We have a lot to learn from nature’s design intelligence, even if throwing a hammer in first doesn’t help

Hunters Field_620w

Yesterday, I mentioned David Korten’s work on new economic systems, which he calls “living economies.” This strikes me as a beautiful interim step away from our unquestioned disconnection from nature and elevation of reason over intuition, towards a more humble, conscious, and connected relationship with the living earth. We’re talking here about “biomimicry,” which I first discovered from Janine Benyus, a science writer who published a book by the same name in 1997.

Biomimicry has three basic principles. 1) Nature as model. Study, learn, and imitate how nature works, rather than how objects in nature look. 2) Nature as measure. Use an ecological standard to judge the rightness of our innovations. Nature has a 3.8 billion year head start on us and has learned what works, what is appropriate and what lasts. 3) Nature as mentor. Approach nature not from a perspective of what we can extract, but of what we can learn.

People use biomimicry to design objects (airplane wings, helmets, adhesives), and also places, processes and systems that are conducive to life, based on nature’s design intelligence. This is an exciting, rather new, and ongoing inquiry. Since Benyus’ book came out, biomimicry institutes and design programs have sprung up, as well as this wonderful website, Ask Nature, where you can put in a design problem to finish the question, How would nature . . . .?

Here’s an example. My 7th-grade son is learning in science class about properties of fluids, things like surface tension, density, and viscosity. Surface tension is defined as the force between molecules at the surface of a liquid, like water. The tension results from the molecules in the liquid being more attracted to each other than to the air above. To illustrate, he painted this picture: to someone jumping off a bridge, the water’s surface would feel like pavement because of surface tension. If they threw a hammer in first, it would disrupt that bond and allow the person to slip in less painfully.

I don’t even know if that’s scientifically accurate, but I love the idea of it. Actually, I just checked and this was on an episode of MythBusters where they proved that, at least for a high bridge, the hammer would not help. Hmm. I’ll have to shoot an email to my son’s science teacher. For now, let’s get back to David Korten’s example of awakening to life’s wisdom.

In May 1997, Korten met a biologist, Dr. Mae-Wan Ho, whose resonated, so she gave him some of her papers to read. As he describes:

“I was particularly struck by a paper presenting her thesis that science is in the midst of a basic paradigm shift from the metaphor of the machine to the metaphor of the living organism. The difference Dr. Ho articulated between these contrasting metaphors jumped out as a key to sorting out the difference between the society we are and the society we have the potential to become.”

Through serendipitous encounters with other thinkers, including Janine Benyus, Korten came to a critical insight: the process of natural succession (how ecosystems evolve, as what happens in an unmown meadow) can inform how we extricate from the rapacious, dominating global corporate machine into a wholly different economy. The first species to come into that meadow are fast growing, competitive, and transient. Eventually they are replaced by slower growing species that are patient, cooperative, and settled; they have learned to efficiently conserve and share the energy and materials on which they mutually depend.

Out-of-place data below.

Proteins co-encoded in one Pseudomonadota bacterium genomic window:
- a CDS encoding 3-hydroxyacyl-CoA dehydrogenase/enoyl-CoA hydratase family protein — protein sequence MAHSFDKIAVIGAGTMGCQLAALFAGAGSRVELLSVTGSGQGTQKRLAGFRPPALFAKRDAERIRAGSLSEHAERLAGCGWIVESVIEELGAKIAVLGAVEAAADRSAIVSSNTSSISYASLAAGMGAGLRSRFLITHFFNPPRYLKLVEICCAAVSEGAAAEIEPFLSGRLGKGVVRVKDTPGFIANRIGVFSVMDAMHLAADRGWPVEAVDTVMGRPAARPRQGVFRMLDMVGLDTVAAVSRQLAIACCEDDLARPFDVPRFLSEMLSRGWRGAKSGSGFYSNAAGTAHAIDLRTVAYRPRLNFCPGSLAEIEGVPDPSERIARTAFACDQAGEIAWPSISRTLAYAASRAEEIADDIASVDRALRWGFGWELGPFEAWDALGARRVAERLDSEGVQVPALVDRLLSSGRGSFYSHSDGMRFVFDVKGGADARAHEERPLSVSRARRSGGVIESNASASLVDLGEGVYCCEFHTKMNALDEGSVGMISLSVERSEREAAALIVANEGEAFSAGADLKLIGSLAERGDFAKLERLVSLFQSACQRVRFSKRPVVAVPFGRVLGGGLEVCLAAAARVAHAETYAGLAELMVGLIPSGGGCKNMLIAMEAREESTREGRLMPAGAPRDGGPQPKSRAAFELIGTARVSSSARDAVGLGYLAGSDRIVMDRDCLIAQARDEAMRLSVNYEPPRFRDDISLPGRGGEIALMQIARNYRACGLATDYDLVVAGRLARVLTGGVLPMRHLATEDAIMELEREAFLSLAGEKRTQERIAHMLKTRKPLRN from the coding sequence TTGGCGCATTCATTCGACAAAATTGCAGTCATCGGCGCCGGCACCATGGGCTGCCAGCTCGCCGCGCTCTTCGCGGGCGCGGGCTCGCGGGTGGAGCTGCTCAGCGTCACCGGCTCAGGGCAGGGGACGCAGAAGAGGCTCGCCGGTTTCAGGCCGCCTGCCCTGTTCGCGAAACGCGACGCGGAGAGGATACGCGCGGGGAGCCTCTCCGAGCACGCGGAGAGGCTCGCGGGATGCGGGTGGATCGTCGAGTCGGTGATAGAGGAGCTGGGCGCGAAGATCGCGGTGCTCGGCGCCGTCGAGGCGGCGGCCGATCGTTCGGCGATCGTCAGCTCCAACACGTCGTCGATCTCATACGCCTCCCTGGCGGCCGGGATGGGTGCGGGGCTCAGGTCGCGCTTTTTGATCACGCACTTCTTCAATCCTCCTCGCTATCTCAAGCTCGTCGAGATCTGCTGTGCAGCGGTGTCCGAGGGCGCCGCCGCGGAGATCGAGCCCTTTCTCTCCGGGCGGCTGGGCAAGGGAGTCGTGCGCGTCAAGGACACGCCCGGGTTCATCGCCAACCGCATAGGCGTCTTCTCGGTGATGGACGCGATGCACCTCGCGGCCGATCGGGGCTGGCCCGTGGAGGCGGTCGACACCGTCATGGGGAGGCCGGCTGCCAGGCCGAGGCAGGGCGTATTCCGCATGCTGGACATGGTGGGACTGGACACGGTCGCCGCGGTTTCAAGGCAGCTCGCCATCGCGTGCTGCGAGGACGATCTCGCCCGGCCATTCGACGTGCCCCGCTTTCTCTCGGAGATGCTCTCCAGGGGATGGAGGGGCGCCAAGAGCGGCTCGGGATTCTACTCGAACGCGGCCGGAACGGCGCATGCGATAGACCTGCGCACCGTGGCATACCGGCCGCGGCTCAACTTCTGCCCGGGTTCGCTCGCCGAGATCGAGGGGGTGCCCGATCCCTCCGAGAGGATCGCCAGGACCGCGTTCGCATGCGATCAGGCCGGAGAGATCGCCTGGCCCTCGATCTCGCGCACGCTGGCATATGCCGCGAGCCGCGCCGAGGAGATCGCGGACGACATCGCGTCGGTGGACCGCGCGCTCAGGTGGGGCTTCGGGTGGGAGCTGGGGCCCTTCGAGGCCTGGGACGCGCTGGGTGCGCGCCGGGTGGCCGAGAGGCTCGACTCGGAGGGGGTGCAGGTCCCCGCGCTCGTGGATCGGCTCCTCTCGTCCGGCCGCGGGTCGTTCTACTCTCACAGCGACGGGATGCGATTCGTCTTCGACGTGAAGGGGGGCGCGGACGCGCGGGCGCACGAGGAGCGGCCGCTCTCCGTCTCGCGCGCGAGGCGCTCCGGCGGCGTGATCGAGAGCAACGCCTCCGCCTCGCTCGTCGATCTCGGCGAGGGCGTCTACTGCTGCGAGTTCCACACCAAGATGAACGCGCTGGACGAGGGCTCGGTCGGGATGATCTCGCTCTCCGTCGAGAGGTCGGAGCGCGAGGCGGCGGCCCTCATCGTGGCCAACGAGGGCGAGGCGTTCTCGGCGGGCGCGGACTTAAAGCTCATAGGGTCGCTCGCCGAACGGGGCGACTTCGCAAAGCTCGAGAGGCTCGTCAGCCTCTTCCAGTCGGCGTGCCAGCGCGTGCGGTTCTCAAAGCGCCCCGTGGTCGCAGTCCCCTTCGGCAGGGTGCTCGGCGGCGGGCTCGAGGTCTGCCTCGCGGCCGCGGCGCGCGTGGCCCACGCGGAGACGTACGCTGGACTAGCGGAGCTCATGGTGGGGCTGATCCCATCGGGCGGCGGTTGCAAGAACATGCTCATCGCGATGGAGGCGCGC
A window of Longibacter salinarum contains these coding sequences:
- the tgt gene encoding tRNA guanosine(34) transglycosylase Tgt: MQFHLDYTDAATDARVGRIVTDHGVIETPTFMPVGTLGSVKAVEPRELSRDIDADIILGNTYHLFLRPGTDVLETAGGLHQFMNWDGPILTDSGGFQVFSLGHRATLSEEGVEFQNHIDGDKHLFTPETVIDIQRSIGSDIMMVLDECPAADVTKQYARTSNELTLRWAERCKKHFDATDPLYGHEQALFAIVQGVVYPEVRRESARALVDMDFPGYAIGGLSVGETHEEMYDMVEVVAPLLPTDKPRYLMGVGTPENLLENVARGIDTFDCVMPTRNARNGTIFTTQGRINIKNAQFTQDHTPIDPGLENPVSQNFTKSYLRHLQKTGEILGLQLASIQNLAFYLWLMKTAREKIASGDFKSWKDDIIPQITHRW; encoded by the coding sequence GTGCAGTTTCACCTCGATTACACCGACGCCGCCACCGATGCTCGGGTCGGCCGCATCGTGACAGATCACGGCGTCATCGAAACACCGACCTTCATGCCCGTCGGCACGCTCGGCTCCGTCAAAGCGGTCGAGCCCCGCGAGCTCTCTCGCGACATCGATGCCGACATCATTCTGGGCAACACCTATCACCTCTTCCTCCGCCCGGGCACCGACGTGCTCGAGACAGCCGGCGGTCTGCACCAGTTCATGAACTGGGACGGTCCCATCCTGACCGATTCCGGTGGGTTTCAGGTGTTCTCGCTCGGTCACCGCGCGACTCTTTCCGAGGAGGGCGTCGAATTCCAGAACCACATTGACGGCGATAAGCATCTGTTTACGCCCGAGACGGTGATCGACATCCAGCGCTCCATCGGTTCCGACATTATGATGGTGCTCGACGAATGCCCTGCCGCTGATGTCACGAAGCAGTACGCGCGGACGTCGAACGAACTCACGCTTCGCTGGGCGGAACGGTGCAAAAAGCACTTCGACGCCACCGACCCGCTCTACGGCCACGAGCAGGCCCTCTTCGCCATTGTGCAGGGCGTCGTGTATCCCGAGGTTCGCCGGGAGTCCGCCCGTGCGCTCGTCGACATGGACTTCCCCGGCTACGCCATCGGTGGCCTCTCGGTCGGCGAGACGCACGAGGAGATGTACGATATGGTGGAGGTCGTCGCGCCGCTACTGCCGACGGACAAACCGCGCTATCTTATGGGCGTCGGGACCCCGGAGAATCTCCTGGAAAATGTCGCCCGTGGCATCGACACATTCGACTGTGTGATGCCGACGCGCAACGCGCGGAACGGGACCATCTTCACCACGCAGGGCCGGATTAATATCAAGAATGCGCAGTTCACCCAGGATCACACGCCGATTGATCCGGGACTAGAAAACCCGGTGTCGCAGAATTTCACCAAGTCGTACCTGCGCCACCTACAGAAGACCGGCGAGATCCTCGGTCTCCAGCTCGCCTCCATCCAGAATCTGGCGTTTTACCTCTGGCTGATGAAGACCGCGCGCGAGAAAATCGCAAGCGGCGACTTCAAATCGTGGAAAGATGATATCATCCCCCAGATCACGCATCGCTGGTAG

The key point is this: the more aggressive and individualistic species don’t change their behavior; they are gradually displaced by more evolved species that are better suited to the needs of a mature, cooperative system. Korten writes:

“This suggested that perhaps the most promising path to economic transformation might be through a similar process of locally owned and rooted values-driven enterprises coming together to create the relational webs of living economies of sufficient strength to gradually displace the corporate megaliths.”

When you have 3.8 billion years of design experience behind you, how can you lose? From this thinking and collaboration between science and economics, the “Living Economies” framework was born, and is being used by many socially minded businesses around the country and the world.

“[This] led to a shared insight that many of the elements of a system of living economies are already in place, but remain to be woven together into the functioning, living web, of a new economy. The term ‘suicide economy’ was coined for the existing economy that is rapidly destroying the foundations of its own existence and the survival of the human species.”

For more detail and inspiration along these lines, I highly recommend the working paper titled, “The Path to Living Economies,” from Korten’s website. My experiences with locally owned businesses have an entirely different quality than, say, a trip to Target. Korten has helped me to see my local businesses as birches and oaks to Target’s fireweed; they are farther along the evolutionary path than the big conglomerates. And because they practice patience and cooperation, and share knowledge and resources with like-minded people, they are thriving. They are in it for the long term.

The plants and animals living in an ecosystem in transition are called a seral community. I like that image for our culture at large: we are at an intermediate stage between one kind of story and another. We are a seral community, and the more connections we can make with the other saplings of local, socially minded, cooperative and generous businesses, the sooner the old, aggressive species will die out for lack of nutrients.

Leave a Reply